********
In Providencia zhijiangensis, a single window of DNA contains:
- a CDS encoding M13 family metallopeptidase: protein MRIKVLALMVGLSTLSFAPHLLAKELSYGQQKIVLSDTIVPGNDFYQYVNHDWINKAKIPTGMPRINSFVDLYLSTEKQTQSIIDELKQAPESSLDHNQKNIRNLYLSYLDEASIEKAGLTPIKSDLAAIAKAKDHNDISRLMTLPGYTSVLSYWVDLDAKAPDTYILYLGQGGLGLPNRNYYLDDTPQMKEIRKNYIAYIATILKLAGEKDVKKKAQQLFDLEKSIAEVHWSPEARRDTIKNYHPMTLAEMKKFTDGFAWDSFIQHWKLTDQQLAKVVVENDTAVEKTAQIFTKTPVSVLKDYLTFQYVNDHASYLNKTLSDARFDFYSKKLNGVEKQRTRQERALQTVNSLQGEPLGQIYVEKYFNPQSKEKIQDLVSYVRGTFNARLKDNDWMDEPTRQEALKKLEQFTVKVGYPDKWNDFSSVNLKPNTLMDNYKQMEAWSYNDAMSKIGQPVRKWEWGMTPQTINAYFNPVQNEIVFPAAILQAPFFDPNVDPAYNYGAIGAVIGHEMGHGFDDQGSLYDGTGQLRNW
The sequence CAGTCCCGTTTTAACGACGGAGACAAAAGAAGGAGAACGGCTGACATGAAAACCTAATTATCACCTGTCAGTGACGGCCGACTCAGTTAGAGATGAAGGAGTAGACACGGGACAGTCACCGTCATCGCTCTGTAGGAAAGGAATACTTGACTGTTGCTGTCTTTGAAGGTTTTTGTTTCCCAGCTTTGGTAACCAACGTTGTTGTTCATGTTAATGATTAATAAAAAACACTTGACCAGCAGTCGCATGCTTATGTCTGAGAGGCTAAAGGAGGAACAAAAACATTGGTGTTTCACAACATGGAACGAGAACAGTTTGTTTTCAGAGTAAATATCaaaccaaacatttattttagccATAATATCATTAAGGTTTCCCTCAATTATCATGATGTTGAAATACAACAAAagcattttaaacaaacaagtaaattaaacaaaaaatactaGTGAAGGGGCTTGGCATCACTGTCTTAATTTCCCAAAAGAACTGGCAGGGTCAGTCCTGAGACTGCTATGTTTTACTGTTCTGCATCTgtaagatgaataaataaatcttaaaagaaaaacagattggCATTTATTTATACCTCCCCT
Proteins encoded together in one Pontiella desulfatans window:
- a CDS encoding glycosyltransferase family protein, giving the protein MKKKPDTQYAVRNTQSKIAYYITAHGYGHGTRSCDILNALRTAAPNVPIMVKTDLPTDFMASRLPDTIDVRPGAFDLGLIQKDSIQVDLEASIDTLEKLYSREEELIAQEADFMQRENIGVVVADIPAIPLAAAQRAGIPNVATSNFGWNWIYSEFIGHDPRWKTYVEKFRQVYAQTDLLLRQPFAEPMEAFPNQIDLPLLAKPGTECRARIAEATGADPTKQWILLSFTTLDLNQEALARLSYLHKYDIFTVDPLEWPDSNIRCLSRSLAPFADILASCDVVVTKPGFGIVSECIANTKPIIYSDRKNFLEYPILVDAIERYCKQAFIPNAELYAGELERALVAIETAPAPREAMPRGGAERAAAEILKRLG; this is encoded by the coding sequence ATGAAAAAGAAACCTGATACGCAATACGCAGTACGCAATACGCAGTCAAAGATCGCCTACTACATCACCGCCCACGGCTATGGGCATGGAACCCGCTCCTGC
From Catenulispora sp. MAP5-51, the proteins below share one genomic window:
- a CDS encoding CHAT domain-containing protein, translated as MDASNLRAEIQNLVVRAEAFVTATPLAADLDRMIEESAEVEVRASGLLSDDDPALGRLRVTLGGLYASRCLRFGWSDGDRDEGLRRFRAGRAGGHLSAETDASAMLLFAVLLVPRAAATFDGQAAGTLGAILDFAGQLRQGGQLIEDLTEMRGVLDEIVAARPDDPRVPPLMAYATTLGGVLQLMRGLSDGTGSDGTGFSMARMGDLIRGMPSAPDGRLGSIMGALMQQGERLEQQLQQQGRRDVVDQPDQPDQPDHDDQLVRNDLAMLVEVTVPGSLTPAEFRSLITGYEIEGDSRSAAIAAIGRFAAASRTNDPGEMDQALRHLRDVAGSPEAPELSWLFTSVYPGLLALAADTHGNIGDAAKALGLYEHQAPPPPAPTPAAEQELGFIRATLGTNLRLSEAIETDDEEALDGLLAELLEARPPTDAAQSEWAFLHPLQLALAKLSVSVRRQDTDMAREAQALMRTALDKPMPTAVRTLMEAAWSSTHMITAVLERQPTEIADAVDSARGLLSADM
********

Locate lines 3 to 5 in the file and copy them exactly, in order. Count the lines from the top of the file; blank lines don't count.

The sequence CAGTCCCGTTTTAACGACGGAGACAAAAGAAGGAGAACGGCTGACATGAAAACCTAATTATCACCTGTCAGTGACGGCCGACTCAGTTAGAGATGAAGGAGTAGACACGGGACAGTCACCGTCATCGCTCTGTAGGAAAGGAATACTTGACTGTTGCTGTCTTTGAAGGTTTTTGTTTCCCAGCTTTGGTAACCAACGTTGTTGTTCATGTTAATGATTAATAAAAAACACTTGACCAGCAGTCGCATGCTTATGTCTGAGAGGCTAAAGGAGGAACAAAAACATTGGTGTTTCACAACATGGAACGAGAACAGTTTGTTTTCAGAGTAAATATCaaaccaaacatttattttagccATAATATCATTAAGGTTTCCCTCAATTATCATGATGTTGAAATACAACAAAagcattttaaacaaacaagtaaattaaacaaaaaatactaGTGAAGGGGCTTGGCATCACTGTCTTAATTTCCCAAAAGAACTGGCAGGGTCAGTCCTGAGACTGCTATGTTTTACTGTTCTGCATCTgtaagatgaataaataaatcttaaaagaaaaacagattggCATTTATTTATACCTCCCCT
Proteins encoded together in one Pontiella desulfatans window:
- a CDS encoding glycosyltransferase family protein, giving the protein MKKKPDTQYAVRNTQSKIAYYITAHGYGHGTRSCDILNALRTAAPNVPIMVKTDLPTDFMASRLPDTIDVRPGAFDLGLIQKDSIQVDLEASIDTLEKLYSREEELIAQEADFMQRENIGVVVADIPAIPLAAAQRAGIPNVATSNFGWNWIYSEFIGHDPRWKTYVEKFRQVYAQTDLLLRQPFAEPMEAFPNQIDLPLLAKPGTECRARIAEATGADPTKQWILLSFTTLDLNQEALARLSYLHKYDIFTVDPLEWPDSNIRCLSRSLAPFADILASCDVVVTKPGFGIVSECIANTKPIIYSDRKNFLEYPILVDAIERYCKQAFIPNAELYAGELERALVAIETAPAPREAMPRGGAERAAAEILKRLG; this is encoded by the coding sequence ATGAAAAAGAAACCTGATACGCAATACGCAGTACGCAATACGCAGTCAAAGATCGCCTACTACATCACCGCCCACGGCTATGGGCATGGAACCCGCTCCTGC